Are ExxonMobil's Share Buybacks Helping Shareholders?

A stock that wants to reward its shareholders with real cash returns does so through two methods: dividend payments and share buybacks. Each have their advantages, and certain investors favor one or the other depending on their particular investment goals. Dividends are obviously a great way to produce income from your investments, as those quarterly payments are cash in the shareholder's pocket that can then be used to pay for life's many expenses.

Share buybacks are valuable in their own right. When used properly, they can reduce the number of shares outstanding, thereby making each remaining share more valuable by boosting earnings per share. A company that does both is usually a great find, and energy giant ExxonMobil (NYSE: XOM  ) is one such company. However, share buybacks can be mismanaged, and if so, don't always work to the benefit of shareholders. This is precisely why ExxonMobil's share buyback strategy should be called into question.

Not all buybacks are beneficial
As previously mentioned, share repurchases can create value for shareholders when done well. At the same time, if management simply offsets share repurchases with an equal (or greater) number of option awards, then shareholders aren't actually better off.

ExxonMobil has spent a massive amount of money on share buybacks over the past several years, which is truly an impressive feat on the surface. Exxon repurchased $4 billion of its own shares in the most recent quarter, $5.6 billion worth in the first quarter, and prior to the second quarter, had bought back at least $5 billion of its own stock for ten consecutive quarters. Going further back, Exxon has repurchased $210 billion of its own shares over the past ten years, a sum greater than the entire market capitalizations of all but 11 members of the S&P 500 Index.

Looking beneath the numbers, though, we can see that Exxon's buybacks aren't all that accretive to shareholders. As of the 10-year period ended June 30, 2013, Exxon only reduced its total shares outstanding by about 2.2 billion. Clearly, something doesn't add up. It appears that Exxon's share repurchase program leaves a lot to be desired, as option grants are significantly affecting the true impact of the buybacks. The huge amount of money being allocated to share repurchases has come directly at the expense of dividend payments. Of the biggest oil companies in the world, Exxon's 2.9% dividend yield ranks as one of the lowest among its closest peers.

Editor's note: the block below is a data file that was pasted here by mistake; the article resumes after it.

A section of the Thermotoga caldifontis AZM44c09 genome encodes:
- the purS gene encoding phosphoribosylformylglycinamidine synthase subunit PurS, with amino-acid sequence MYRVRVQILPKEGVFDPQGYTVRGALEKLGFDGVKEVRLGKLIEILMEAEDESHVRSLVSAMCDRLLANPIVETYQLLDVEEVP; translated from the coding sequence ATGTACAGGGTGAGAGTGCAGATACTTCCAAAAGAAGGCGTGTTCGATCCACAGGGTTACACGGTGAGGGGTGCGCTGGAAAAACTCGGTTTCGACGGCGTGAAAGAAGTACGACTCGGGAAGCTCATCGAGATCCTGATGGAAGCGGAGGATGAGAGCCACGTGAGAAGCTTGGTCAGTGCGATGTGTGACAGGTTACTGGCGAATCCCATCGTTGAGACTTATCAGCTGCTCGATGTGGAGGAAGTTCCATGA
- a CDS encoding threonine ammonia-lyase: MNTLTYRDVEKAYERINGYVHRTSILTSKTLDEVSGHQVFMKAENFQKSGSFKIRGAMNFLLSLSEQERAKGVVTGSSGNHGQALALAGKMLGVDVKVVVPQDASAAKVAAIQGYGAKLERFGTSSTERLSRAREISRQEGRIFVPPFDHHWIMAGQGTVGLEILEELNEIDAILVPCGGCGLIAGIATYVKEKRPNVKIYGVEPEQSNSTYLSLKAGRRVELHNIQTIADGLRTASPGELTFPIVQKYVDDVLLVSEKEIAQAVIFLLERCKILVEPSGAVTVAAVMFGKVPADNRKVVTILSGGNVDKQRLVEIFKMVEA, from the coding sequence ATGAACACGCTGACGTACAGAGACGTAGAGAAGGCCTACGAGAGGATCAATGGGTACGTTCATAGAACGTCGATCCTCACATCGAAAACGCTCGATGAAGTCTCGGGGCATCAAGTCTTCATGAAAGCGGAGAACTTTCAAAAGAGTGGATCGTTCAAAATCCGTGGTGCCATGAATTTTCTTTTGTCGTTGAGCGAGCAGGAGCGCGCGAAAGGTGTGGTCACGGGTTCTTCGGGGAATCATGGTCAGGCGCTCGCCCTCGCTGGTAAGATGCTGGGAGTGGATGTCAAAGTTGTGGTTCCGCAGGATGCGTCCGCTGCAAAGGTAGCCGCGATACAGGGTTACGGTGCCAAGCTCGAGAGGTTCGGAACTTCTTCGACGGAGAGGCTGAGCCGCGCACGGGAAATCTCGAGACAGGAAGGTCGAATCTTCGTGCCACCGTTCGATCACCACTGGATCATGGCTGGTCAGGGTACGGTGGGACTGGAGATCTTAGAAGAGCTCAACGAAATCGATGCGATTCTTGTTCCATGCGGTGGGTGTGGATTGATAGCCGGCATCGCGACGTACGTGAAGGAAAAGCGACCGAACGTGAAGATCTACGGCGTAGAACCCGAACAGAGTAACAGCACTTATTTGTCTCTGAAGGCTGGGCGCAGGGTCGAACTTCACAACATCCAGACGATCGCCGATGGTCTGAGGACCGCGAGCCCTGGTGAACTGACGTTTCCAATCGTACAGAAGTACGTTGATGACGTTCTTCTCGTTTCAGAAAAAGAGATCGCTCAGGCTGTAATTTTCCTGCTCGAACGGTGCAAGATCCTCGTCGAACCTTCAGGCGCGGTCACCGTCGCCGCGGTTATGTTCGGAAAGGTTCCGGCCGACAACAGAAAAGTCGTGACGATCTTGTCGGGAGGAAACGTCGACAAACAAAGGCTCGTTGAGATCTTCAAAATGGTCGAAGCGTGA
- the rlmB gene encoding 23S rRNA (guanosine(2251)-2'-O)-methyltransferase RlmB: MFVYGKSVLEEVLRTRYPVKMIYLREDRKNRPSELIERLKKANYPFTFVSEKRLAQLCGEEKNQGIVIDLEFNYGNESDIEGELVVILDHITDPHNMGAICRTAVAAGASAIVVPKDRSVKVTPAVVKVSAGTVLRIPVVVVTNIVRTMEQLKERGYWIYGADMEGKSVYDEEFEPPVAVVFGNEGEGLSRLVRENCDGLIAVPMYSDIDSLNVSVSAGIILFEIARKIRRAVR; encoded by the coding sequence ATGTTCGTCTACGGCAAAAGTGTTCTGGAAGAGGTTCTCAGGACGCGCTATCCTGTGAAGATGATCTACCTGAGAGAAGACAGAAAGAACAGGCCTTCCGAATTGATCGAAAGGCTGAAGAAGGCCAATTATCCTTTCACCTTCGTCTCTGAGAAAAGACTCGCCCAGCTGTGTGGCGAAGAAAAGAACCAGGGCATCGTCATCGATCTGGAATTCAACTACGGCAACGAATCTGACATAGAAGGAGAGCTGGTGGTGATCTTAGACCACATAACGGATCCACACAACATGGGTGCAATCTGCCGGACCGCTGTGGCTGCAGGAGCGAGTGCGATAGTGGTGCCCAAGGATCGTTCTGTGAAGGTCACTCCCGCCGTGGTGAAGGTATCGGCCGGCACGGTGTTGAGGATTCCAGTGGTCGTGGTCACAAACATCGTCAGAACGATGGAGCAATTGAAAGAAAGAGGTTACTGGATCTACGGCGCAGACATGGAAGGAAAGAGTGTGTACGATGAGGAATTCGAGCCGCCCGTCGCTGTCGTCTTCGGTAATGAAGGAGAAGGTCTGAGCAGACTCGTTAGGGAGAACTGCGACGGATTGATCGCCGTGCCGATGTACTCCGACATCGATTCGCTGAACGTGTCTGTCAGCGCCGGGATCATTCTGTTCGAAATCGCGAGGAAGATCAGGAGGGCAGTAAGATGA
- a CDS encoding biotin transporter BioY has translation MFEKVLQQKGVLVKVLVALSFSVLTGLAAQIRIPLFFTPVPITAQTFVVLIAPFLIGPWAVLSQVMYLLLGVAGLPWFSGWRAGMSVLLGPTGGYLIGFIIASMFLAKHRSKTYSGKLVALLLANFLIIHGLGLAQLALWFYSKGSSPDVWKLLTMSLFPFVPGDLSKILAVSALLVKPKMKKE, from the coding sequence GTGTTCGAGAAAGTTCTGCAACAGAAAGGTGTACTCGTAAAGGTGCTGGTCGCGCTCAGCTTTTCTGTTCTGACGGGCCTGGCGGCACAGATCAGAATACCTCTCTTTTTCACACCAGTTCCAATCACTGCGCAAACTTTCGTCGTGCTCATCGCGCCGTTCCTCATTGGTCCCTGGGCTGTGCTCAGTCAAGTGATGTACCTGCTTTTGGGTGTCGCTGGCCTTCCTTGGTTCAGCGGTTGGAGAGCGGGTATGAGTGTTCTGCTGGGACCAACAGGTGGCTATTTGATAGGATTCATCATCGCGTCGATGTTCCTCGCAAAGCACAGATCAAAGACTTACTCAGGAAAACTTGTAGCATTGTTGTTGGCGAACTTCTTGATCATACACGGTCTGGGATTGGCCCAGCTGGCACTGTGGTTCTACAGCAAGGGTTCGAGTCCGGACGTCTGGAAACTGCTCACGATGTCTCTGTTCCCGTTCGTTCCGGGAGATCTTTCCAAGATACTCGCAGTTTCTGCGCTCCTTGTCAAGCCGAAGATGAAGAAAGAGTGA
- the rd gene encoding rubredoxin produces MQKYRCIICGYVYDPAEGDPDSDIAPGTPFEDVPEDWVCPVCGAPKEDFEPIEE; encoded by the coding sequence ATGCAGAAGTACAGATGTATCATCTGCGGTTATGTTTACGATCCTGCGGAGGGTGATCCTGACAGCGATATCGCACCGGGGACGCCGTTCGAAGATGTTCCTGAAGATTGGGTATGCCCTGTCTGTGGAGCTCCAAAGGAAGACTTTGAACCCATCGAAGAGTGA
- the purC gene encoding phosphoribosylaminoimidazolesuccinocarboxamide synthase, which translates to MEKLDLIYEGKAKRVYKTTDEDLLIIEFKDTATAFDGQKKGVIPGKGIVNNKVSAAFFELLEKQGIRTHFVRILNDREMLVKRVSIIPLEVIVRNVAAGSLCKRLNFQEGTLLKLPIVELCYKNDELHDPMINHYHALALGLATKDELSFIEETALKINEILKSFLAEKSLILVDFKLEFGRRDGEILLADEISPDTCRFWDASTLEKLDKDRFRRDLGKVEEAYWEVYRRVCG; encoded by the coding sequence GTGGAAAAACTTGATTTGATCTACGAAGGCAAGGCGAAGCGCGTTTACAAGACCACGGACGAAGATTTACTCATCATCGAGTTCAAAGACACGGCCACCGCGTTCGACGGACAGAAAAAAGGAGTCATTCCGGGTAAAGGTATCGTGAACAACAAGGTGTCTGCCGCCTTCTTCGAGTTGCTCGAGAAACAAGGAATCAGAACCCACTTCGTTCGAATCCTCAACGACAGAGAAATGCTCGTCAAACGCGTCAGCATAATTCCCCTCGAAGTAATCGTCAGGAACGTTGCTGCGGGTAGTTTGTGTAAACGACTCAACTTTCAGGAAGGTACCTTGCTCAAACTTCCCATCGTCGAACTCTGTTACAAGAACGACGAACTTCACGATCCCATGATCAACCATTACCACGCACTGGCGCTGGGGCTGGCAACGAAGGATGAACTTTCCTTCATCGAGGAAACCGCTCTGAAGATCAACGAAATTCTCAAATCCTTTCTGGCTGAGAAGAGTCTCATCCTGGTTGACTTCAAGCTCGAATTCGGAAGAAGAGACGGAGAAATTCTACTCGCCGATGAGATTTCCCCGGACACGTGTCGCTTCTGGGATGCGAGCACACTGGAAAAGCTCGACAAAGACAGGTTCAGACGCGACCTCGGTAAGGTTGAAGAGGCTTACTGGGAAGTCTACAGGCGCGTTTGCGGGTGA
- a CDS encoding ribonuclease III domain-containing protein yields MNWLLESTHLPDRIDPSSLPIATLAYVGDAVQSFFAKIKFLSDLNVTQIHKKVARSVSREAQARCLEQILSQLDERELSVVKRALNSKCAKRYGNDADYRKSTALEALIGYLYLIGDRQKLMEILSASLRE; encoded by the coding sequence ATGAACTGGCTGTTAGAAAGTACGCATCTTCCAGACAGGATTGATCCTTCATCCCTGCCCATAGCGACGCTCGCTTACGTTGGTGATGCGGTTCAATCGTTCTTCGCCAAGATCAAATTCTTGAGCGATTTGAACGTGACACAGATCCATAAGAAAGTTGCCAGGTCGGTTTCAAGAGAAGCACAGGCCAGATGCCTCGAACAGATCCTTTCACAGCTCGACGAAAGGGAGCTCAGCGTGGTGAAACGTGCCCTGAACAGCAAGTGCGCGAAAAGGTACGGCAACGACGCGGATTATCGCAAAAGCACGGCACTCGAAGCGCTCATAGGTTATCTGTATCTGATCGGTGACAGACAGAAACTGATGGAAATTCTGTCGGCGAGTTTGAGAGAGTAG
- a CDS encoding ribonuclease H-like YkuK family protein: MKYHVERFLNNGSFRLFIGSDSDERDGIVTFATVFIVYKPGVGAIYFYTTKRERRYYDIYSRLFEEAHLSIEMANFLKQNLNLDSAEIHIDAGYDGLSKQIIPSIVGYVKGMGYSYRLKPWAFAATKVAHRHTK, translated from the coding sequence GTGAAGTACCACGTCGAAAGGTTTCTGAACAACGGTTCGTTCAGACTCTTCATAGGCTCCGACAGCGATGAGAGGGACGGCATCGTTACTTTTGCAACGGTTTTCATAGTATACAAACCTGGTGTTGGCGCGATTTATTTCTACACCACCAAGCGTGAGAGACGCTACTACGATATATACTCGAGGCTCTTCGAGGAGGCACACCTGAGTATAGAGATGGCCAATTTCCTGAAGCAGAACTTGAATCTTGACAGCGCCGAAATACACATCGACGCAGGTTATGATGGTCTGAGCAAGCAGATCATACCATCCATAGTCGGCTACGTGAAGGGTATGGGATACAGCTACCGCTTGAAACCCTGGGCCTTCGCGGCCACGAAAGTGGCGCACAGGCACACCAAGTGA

Other energy majors strike a balance
ExxonMobil has decided to rely heavily on share buybacks in its capital allocation program. While that's not a bad thing in and of itself, it is when a company isn't truly reducing shares outstanding. Other energy majors have struck a more favorable balance between share repurchases and dividend yield, and may be better choices for investors going forward. Meanwhile, other energy giants have struck a more favorable balance between dividends and share buybacks.

For example, Chevron (NYSE: CVX  ) repurchased $1.25 billion of its own shares during the first and second quarter of 2013. Chevron spends a relatively modest amount on share buybacks, but takes dividends more seriously than Exxon. Chevron yields 3.3% at its current price.

Even higher dividend yields than Exxon's or Chevron's can easily be found within the energy sector. Take BP (NYSE: BP  ) , which has bought back just $2.9 billion of its own stock year to date. And, going forward, the company plans a relatively modest $8 billion share buyback program. Instead of relying on buybacks, the company offers its investors a much bigger dividend, which yields 5.2% at recent prices.

At this point, investors should seriously question whether Exxon's share repurchases are designed to truly increase shareholder value, or whether it's just a thinly veiled attempt to enrich executives. Other energy majors take dividends much more seriously than Exxon, and as a result, may be more worthy of your hard-earned investing dollars.

Buffett's energy choice
Imagine a company that rents a very specific and valuable piece of machinery for $41,000… per hour (that’s almost as much as the average American makes in a year!). And Warren Buffett is so confident in this company’s can’t-live-without-it business model, he just loaded up on 2.19 million shares. An exclusive, brand-new Motley Fool report reveals the company we’re calling OPEC’s Worst Nightmare. Just click HERE to uncover the name of this industry-leading stock… and join Buffett in his quest for a veritable LANDSLIDE of profits!


Read/Post Comments (1) | Recommend This Article (0)

Comments from our Foolish Readers

Help us keep this a respectfully Foolish area! This is a place for our readers to discuss, debate, and learn more about the Foolish investing topic you read about above. Help us keep it clean and safe. If you believe a comment is abusive or otherwise violates our Fool's Rules, please report it via the Report this Comment Report this Comment icon found on every comment.

  • Report this Comment On October 08, 2013, at 3:38 AM, zebrawud wrote:

    Can you explain more about the options? What they are and Why Exxon is doing that?

Add your comment.

Sponsored Links

Leaked: Apple's Next Smart Device
(Warning, it may shock you)
The secret is out... experts are predicting 458 million of these types of devices will be sold per year. 1 hyper-growth company stands to rake in maximum profit - and it's NOT Apple. Show me Apple's new smart gizmo!

DocumentId: 2671064, ~/Articles/ArticleHandler.aspx, 11/27/2014 11:30:39 AM

Report This Comment

Use this area to report a comment that you believe is in violation of the community guidelines. Our team will review the entry and take any appropriate action.

Sending report...


Advertisement